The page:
The Body Institute
Author: Carol Riggs
Publisher: Entangled Teen
Publication Date: September 1st, 2015
Summary from Goodreads: Meet Morgan Dey, one of the top teen Reducers at The Body Institute.
Thanks to cutting-edge technology, Morgan can temporarily take over another girl’s body, get her in shape, and then return to her own body—leaving her client slimmer, more toned, and feeling great. Only there are a few catches…
For one, Morgan won’t remember what happens in her “Loaner” body. Once she’s done, she won’t recall walks with her new friend Matt, conversations with the super-cute Reducer she’s been text-flirting with, or the uneasy feeling she has that the director of The Body Institute is hiding something. Still, it’s all worth it in the name of science. Until the glitches start…
Suddenly, residual memories from her Loaner are cropping up in Morgan’s mind. She’s feeling less like herself and more like someone else. And when protests from an anti–Body Institute organization threaten her safety, she’ll have to decide if being a Reducer is worth the cost of her body and soul…
This book had an incredibly interesting premise, and I thought it was written very well. Set in the future, we start off with our main character, Morgan Dey, a teen Reducer at The Body Institute, who is finishing off a job in a loaner body.
Before I continue, let’s talk a little bit about The Body Institute. The Body Institute is an agency that works with overweight citizens to help them lose weight – in a very interesting way. Since being overweight is such a terrible thing in the future (the government gives fines and higher tax rates for anyone who is overweight or has a child who is overweight), The Body Institute is doing its part to help out. We have Loaners, who are the ones needing to lose the weight. The doctors at The Body Institute make a copy of their brain map and save it, so that the Reducer’s brain map can be put in the Loaner’s body. Once the Loaner’s brain map has been copied and stored, they also make a copy of the Reducer’s brain map, and then place that into the brain of the Loaner body. The Reducer’s body is placed in stasis, as their brain map will be occupying the Loaner body. So when the assignment is complete and the Reducer has lost the weight for he Loaner, the brain maps are placed back in the proper bodies, and it’s like waking up from a good night’s sleep – the Reducer gets paid (and has no memories of being in the Loaner’s body, since the copy of the brain map is made while they are still in their own body), and the Loaner is quite a few pounds lighter.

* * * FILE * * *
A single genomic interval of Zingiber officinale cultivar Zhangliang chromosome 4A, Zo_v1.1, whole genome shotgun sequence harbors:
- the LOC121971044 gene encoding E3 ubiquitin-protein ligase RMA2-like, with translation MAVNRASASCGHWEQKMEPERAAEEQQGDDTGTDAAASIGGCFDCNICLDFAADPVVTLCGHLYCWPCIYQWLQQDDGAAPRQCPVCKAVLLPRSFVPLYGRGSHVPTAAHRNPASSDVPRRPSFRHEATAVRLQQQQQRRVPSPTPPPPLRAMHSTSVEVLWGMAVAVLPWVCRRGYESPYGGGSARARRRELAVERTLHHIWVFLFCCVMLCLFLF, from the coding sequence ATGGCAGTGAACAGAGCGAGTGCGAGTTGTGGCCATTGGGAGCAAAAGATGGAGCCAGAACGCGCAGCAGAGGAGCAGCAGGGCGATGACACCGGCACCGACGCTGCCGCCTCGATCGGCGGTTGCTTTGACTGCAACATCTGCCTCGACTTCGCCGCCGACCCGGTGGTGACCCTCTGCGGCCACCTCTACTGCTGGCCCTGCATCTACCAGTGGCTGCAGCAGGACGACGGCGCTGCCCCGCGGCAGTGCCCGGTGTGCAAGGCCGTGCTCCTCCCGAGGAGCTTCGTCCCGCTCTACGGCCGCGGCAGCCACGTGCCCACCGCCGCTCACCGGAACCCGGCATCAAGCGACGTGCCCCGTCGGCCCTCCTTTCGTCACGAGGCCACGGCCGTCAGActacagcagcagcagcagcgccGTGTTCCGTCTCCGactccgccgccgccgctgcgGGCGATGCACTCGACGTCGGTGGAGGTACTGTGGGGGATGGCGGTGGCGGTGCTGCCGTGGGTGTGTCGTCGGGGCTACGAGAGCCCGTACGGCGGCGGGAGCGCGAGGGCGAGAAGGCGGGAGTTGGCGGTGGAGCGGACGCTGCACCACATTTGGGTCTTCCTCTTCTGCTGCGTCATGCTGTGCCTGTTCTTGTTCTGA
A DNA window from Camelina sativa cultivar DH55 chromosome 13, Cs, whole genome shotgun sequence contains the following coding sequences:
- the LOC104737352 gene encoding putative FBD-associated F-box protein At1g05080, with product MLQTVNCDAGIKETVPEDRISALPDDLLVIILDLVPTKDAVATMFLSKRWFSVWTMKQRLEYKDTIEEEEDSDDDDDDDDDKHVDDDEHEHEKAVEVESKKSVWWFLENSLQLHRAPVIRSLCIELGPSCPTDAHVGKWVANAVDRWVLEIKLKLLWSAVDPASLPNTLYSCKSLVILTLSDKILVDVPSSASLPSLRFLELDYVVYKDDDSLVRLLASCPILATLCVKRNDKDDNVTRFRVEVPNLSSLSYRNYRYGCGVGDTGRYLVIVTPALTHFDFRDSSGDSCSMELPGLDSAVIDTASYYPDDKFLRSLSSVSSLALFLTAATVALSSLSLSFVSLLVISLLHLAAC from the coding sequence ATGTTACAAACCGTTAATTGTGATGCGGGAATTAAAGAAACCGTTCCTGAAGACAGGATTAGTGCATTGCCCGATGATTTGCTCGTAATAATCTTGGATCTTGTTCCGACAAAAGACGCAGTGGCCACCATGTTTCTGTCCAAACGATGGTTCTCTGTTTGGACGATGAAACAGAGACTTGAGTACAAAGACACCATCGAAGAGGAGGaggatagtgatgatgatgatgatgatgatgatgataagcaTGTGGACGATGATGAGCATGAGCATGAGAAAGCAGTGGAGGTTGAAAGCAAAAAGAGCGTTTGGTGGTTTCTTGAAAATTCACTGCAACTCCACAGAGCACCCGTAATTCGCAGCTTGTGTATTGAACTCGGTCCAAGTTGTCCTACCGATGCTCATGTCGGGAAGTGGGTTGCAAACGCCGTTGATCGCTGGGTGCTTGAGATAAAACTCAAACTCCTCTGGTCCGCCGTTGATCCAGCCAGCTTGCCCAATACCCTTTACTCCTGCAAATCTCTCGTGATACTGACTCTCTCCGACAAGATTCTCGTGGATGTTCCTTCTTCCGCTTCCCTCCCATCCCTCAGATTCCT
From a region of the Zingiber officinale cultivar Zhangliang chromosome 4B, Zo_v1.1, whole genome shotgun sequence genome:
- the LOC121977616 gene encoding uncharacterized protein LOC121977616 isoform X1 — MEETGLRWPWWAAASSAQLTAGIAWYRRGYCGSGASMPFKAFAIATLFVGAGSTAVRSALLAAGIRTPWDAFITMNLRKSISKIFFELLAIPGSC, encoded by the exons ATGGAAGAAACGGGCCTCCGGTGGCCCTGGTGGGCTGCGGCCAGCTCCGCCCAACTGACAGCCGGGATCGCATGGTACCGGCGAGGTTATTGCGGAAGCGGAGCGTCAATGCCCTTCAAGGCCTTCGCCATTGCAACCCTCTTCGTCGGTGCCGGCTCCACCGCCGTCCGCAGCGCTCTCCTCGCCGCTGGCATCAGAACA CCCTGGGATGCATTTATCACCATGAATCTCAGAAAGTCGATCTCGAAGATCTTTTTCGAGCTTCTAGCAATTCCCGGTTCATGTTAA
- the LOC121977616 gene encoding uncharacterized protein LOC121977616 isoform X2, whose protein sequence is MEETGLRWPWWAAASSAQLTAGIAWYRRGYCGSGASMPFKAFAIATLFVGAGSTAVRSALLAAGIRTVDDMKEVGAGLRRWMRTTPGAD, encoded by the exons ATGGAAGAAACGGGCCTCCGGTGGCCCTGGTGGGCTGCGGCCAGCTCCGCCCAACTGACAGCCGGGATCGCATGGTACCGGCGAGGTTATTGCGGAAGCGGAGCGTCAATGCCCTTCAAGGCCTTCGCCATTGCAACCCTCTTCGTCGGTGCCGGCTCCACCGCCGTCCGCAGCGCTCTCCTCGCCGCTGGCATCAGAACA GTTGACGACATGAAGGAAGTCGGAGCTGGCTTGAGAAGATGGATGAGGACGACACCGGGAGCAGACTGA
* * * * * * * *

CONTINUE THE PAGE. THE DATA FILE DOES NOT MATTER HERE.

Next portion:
Sounds pretty nifty, right?
Well, Morgan’s family is in some pretty deep debt, and she wants to go to tech school. Only, she can’t afford to go to tech school since she can’t get a grant to go, and her family is struggling with some bills, and they’re about to lose their house and have to move. The Body Institute is looking for teen Reducers for their new program, and they pay pretty well. Plus Morgan did so well with the first job she did for them, that she decides to do it again to help out her family and maybe get herself to tech school. Sounds like a pretty easy arrangement. Although she only did a Reducer job for three months the first time around, the new girl she will be reducing for has double the weight to lose, and Morgan will be spending six months in her body this time around. While her parents aren’t too keen on the idea (and her grandfather thinks it’s a terrible idea), Morgan is adamant about going through with it, so she does.
While reducing for the new girl, Jodine, Morgan faces some pretty nasty protesters (who even resort to violence to get their point across), dealing with Jodine’s family (who pretty much do nothing except list all of their issues with Jodine), and trying to figure out what’s going on with the weird residual memories that she keeps experiencing (Jodine’s memories). Dealing with these things is becoming difficult for Morgan, and she isn’t sure if she should end her assignment early and just take the credits she has earned and go home to her family, or if she should tough it out and try and do what she can.
Only she doesn’t really have enough time to make that decision, because tragedy strikes and she is faced with a whole new list of problems – ones that will change who she is forever.
I really enjoyed this book. I’m not going to go into any details about the stuff that happens in the second half of this book, because I don’t want to spoil some pretty important things that make the book worth reading to find out about. Just trust me when I say that I didn’t really see the book taking some of the turns that it took, and the ending was not something I could see coming. Too often you read books with predictable endings, and this is not one of them. It blew me away. It made me feel all kinds of emotions, and I’m still not sure if I’m happy with the ending or not – but at the same time, it really did need to end the way it did to make the story. This book also kind of scared me – is this what our world is going to come to in the future?
Definitely check this one out. It’s worth the read!
Note: I received an ARC copy of this book from the publisher in exchange for an honest review.
About the Author
I’m a YA writer represented by Kelly Sonnack of Andrea Brown Literary. My sci-fi novel THE BODY INSTITUTE explores the themes of society, identity, and body image. I live in the beautiful, green state of Oregon and have a Studio Arts degree; I’m an SCBWI member.
You’ll usually find me in my writing cave, surrounded by my dragon collection and the characters in my head. I also enjoy reading–mostly young adult novels–as well as drawing, painting, and quilting. I also attend writing conferences, walk with my husband, and enjoy music and dance of all kinds.